East Lansing’s futuristic art fortress is having a baby.
The Eli and Edythe Broad Art Museum’s long awaited satellite operation, Broad Art Lab, is debuting Saturday with an exhibit plucked from Michigan State University’s colossal archive of both ancient and contemporary work. The seemingly forgotten Kresge collection may finally come out to play.
“We have a few ideas we’re gonna test out, but we’re not saying it has to be this one specific thing,” said Michelle Word, the Broad’s education director.
Broad Art Lab, which sits directly across from the original Broad on Grand River Avenue, will debut with “Mining the Collection,” which comprises more than 30 international pieces produced in the last eight decades, all of which come from the former Kresge collection inherited by the Broad Art Museum.
The two-day party will also include conversations about what’s to come for the new space and a pop-up shop with local vendors.
“We’re hoping to partner with different organizations. Some groups we’ll be really engaged with and they’ll be able to bring in a lot of content,” said facilities director Stephanie Kribs. “Groups that want to use the space can come in and partner with us in different ways, so the facility rental isn’t always expensive. We can work together for everyone’s benefit.”
A $1 million donation by MSU Federal Credit Union has made the art lab project possible.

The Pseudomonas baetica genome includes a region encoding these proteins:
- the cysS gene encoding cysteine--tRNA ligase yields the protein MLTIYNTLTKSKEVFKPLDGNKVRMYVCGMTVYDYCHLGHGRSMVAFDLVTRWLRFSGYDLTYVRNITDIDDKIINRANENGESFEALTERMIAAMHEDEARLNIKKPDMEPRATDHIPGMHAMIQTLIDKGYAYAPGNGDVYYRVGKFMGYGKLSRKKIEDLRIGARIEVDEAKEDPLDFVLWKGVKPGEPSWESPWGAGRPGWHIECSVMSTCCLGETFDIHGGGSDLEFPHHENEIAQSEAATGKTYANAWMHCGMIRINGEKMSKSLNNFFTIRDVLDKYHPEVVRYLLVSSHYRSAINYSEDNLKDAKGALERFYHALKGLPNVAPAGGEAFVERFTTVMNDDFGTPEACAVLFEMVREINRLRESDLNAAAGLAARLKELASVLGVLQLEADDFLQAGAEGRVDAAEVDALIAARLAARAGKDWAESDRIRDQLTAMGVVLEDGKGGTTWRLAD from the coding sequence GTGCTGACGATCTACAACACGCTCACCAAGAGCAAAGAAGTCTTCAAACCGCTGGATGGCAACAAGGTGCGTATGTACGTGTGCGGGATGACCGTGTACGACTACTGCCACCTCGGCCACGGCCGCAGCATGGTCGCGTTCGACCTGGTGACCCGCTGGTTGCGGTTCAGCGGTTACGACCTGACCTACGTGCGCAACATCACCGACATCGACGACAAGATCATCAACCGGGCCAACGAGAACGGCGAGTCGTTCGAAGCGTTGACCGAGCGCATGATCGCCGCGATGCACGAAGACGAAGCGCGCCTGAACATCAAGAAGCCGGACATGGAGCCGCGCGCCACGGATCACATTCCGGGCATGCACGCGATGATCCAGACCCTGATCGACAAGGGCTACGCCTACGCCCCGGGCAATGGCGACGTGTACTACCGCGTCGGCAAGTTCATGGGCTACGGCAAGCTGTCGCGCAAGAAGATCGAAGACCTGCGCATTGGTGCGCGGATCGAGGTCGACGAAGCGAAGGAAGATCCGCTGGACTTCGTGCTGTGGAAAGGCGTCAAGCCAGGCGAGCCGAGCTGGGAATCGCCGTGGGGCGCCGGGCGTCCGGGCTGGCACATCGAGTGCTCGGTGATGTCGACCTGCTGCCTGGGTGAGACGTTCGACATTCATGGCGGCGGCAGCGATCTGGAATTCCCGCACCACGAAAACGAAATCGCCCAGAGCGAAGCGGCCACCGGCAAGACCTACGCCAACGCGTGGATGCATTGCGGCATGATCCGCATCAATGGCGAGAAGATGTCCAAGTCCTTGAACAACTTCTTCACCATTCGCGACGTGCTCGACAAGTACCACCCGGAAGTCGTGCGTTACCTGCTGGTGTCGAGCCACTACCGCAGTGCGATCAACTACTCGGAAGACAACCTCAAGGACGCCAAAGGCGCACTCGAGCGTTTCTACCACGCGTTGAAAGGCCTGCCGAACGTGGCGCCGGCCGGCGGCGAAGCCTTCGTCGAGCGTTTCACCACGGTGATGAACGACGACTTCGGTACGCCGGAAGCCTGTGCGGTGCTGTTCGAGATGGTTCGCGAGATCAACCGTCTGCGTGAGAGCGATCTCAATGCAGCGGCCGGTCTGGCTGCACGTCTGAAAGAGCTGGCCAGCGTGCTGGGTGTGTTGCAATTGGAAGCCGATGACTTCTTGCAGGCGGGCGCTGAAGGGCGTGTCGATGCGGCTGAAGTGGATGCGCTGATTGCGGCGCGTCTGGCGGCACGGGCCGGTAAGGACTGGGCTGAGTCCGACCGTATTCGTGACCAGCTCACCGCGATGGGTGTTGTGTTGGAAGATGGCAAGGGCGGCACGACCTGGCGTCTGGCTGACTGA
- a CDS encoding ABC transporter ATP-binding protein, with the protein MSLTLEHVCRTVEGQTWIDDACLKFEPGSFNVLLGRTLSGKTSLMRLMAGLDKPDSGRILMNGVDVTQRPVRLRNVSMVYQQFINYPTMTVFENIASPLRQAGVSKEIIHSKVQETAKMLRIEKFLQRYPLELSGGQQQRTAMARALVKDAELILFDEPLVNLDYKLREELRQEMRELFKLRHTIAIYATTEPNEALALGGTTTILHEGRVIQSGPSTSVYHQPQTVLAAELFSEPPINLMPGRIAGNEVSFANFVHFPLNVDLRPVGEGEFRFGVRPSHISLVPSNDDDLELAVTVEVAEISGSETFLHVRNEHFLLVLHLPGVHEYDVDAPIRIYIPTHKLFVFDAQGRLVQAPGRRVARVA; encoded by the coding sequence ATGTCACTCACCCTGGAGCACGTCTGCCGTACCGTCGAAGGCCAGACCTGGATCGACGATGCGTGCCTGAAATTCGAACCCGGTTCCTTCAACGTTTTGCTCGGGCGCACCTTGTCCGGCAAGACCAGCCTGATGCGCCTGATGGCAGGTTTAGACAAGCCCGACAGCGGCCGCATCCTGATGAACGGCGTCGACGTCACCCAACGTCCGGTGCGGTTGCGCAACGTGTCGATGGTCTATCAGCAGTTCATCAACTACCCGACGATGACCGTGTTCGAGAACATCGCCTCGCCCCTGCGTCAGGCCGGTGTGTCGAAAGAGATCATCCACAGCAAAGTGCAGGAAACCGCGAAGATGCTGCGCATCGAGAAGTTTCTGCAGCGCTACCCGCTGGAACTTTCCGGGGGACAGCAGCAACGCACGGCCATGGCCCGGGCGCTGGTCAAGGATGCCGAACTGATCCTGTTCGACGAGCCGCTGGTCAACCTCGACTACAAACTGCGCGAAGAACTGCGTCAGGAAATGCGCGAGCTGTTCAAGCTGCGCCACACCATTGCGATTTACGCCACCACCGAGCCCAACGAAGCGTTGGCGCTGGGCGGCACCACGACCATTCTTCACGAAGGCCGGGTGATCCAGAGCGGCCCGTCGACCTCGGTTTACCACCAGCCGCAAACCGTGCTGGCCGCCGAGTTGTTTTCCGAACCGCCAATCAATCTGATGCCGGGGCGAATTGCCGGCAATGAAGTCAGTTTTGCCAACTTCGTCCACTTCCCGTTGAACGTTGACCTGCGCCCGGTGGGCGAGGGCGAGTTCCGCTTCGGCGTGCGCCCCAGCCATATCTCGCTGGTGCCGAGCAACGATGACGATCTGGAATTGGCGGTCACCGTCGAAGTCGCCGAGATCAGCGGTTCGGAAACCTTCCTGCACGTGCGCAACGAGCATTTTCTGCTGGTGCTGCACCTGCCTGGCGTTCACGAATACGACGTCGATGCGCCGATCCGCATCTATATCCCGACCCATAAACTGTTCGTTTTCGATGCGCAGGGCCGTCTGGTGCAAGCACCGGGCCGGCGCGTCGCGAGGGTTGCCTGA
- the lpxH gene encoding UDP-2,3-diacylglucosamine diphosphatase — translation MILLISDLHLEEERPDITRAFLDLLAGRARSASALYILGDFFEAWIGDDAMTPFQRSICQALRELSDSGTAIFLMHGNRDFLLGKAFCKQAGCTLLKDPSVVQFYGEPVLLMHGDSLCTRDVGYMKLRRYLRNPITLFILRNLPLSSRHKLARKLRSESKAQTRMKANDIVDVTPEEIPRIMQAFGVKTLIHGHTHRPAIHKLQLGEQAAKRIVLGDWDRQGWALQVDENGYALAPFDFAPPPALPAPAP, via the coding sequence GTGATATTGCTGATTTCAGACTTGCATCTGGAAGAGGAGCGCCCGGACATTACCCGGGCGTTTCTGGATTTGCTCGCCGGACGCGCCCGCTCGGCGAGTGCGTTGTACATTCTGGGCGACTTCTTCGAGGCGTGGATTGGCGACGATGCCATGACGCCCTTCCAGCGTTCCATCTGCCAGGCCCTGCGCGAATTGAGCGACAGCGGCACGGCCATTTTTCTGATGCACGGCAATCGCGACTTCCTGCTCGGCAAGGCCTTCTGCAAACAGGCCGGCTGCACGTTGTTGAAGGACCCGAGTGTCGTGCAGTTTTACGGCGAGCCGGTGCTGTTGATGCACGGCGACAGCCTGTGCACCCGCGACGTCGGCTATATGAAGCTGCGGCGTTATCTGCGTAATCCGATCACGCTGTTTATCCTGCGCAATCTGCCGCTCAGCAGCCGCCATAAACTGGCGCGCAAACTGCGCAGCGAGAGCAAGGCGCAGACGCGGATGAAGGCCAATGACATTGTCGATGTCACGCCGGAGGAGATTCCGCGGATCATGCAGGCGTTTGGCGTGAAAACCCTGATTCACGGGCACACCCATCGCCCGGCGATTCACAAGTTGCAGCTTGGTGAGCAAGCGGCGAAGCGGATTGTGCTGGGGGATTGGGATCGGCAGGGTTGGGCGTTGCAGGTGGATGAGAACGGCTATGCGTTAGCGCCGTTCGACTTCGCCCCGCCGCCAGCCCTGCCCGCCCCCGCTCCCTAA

Word stressed that Broad Art Lab is a blank canvas. Beyond rotating exhibits, which will utilize Broad Art Museum’s long sat-on inheritance and a shop featuring work from local artists, Broad Art Lab is giving itself room to toy with several concepts.
The space, equipped with massive windows and an interior design that mirrors the smooth concrete and brushed metal visual motifs of the Broad, will tentatively feature exhibitions from Lansing-based artists, various workshop-style learning opportunities and even live music. Word explained the Broad Art Lab will be in an experimental state for the foreseeable future.
“Experimenting might mean how the work that’s entered is selected. It might mean experimenting with how we hang the work in the exhibition. It might also mean how we do programming in the space,” Word said. “We are planning to invite the community to be more involved in that.”
One of the key things offered by the new space, Word said, is spontaneity. The scheduling protocol required by the larger museum often sees it tied up years in advance. Word explained that’s the main reason the gigantic art collection the museum inherited from MSU has yet to be entirely doled out.
“This will be a bit more spontaneous, reflective and responsive to the interest within the community, and opportunities that could come up,” Word said.
The Broad’s director, Marc Olivier Wahler, has a vision to “tear down the walls” and a goal to make the museum feel like less of a gated and intimidating institution, Word said. The art lab, with its particular focus on community engagement, seems like an obvious extension of that mission.
“Any museum, or any institution that is within a space, you would hope that they are offering programming that’s representative of its community. The best way to do that is to actually ask the community what they’re interested in and what they would like to be doing,” Word said.
Regardless, the nearly 8,000 pieces in the Broad Art Museum’s archive finally have more opportunities to be shared with the curious public. Statements made by Wahler to City Pulse in 2017 suggest that “90 percent” of what’s shown at the art lab will come from the former Kresge collection.
“We frequently hear that’s something people are interested in. So, we began looking for opportunities to expand.”
Broad Art Lab Opening Weekend
Free Saturday, May 19, 10 a.m. to 6 p.m. Sunday, May 20, 10 a.m. to 6 p.m. 565 E. Grand River Ave., East Lansing www.broadmuseum.msu. edu/artlab (517) 884-4800